« ՆախորդըՇարունակել »
Public Squares and Gardens.
sented to us and to the world in vain? Have we no youth among us who might as well be excited to laudable deeds, and thus inspired with a feeling which is utterly opposed to the present prevailing selfishness, as be left to vent their activity in injuring fences, trees, windows, buildings, &c.; or, worse still, in becoming the tools of outlaws, or the materials for riots and mobs, or ultimately resorting to tippling houses, gaming houses, and houses of ill fame?
Who that has seen with what readiness boys learn to imitate the employments of grown men, and form military companies, fire companies, &c., will undertake to say that there is any insurmountable difficulty in turning a portion of that voluntary power which should and must be expended, into this channel? Why may not the boys of every town and village, have their road companies, and each company its officers and its section of road, with a sufficient number of hoes and spades and barrows, or hand carts of suitable size? And what difficulty would there be in exciting among them a spirit of emulation, in this matter, if indeed emulation were ever lawful on any occasion?
Be this as it may, however, be it left to men or boys, we are sure the work ought to be done by somebody, as one of the preliminary steps in adorning and improving our towns and villages. We ashamed to know that there is one town at least, not more than twenty miles from both of the capitals of this very State, in which there is not, and there never yet was, a single turnpike road. It is true, an attempt was once made to erect one, and it was even fairly laid out. But as it was to be a public road, and could not therefore pass every man's door in precisely the direction to suit his convenience-as it was not to be, in one word, his road, but the public's—the stock was never taken up, and it fell through. Need we say that the character, and especially the morals of that portion of our State, to which we refer, have always been exactly what every one with the facts before him would be apt to suppose? Need we say that selfishness reigns there sole monarch? We hope, however, the instance is a solitary one.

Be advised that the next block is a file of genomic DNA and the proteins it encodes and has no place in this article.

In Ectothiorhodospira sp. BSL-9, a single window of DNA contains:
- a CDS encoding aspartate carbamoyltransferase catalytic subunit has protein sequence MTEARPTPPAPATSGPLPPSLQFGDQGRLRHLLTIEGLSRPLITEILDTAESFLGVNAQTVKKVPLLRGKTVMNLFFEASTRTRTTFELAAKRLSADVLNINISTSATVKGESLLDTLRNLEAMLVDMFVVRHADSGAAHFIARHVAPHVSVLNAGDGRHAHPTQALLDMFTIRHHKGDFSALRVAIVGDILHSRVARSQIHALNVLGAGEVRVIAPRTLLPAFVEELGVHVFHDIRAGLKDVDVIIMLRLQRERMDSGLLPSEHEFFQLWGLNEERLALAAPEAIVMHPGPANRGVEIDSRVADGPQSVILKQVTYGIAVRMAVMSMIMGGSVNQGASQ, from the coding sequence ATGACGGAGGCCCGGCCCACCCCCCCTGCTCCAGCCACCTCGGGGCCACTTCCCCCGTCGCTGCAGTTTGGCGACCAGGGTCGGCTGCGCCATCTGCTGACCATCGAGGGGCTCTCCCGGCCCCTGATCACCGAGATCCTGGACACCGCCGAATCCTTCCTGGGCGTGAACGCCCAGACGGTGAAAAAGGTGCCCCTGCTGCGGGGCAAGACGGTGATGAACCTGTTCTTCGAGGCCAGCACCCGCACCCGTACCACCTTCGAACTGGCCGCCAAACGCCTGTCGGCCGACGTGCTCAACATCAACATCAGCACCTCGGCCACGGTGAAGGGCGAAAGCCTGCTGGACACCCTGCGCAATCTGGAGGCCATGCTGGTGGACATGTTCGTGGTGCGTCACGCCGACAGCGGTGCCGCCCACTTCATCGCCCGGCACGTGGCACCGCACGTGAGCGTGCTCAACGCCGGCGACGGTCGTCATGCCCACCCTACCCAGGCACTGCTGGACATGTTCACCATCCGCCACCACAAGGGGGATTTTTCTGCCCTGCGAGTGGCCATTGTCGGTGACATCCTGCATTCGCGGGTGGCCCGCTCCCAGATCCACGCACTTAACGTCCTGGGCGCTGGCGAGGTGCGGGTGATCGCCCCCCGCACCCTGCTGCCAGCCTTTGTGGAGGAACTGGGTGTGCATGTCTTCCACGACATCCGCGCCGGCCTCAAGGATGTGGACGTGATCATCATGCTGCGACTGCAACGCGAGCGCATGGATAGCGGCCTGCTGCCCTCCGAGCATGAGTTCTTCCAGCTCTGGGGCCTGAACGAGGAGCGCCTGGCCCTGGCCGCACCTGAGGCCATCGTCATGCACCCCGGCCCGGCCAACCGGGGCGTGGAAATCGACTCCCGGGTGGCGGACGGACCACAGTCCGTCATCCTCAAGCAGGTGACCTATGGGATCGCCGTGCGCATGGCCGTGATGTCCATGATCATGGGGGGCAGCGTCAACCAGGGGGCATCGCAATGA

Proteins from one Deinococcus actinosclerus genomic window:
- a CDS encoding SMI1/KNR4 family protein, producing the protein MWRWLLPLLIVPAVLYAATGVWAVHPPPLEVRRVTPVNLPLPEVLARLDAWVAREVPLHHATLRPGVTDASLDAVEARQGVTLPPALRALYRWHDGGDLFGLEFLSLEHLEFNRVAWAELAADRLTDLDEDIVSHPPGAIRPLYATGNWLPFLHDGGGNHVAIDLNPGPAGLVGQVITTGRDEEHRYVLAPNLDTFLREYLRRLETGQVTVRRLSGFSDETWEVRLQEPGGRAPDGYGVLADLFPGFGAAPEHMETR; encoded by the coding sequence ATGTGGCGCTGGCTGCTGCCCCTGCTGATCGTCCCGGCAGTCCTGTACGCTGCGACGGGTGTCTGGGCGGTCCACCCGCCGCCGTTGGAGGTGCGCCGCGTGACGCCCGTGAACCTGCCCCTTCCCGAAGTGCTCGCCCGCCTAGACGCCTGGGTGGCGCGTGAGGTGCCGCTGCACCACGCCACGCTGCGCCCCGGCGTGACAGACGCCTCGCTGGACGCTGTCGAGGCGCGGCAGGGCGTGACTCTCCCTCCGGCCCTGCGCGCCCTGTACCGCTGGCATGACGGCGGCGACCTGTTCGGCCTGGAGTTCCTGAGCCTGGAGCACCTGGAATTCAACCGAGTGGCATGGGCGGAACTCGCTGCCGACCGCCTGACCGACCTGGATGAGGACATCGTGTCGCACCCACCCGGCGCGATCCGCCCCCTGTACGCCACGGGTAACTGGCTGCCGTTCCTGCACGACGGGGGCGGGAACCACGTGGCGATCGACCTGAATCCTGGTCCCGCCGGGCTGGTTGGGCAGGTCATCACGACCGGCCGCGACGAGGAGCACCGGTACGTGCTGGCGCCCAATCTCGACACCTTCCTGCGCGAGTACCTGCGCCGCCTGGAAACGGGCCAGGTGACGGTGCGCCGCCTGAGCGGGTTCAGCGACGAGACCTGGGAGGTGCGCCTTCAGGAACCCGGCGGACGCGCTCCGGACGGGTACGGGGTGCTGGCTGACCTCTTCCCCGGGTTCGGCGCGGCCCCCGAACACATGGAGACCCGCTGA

While we regard proper roads and walks in all parts of our townships, and especially in the denser central parts, as essential to the progress and elevation of the public intelligence and morals, we are still more anxious, if possible, to see farther improvements. We wish to see not only spacious squares or commons interspersed with shade, if not with fruit trees, in every village and town and city, but we wish to see public gardens on an extensive scale. We wish to see these not only for health's sake, and for the sake of their moral tone and tendency,
Improvement of the City Air.
but as a means of rational amusement—as a means of promoting the public cheerfulness, the public taste, and of consequence, the public happiness. We do not believe we ought forever to set at nought the example of the old world in this particular. If, as some suppose, we are so ready and apt to imitate foreign customs and manners and habits, and sometimes vices, shall we not show ourselves at least, equally ready to imitate foreign excellencies? If we drink in unavoidably the poison, shall we neglect, till we perish, that which experience, among them, has abundantly shown to be the true antidote?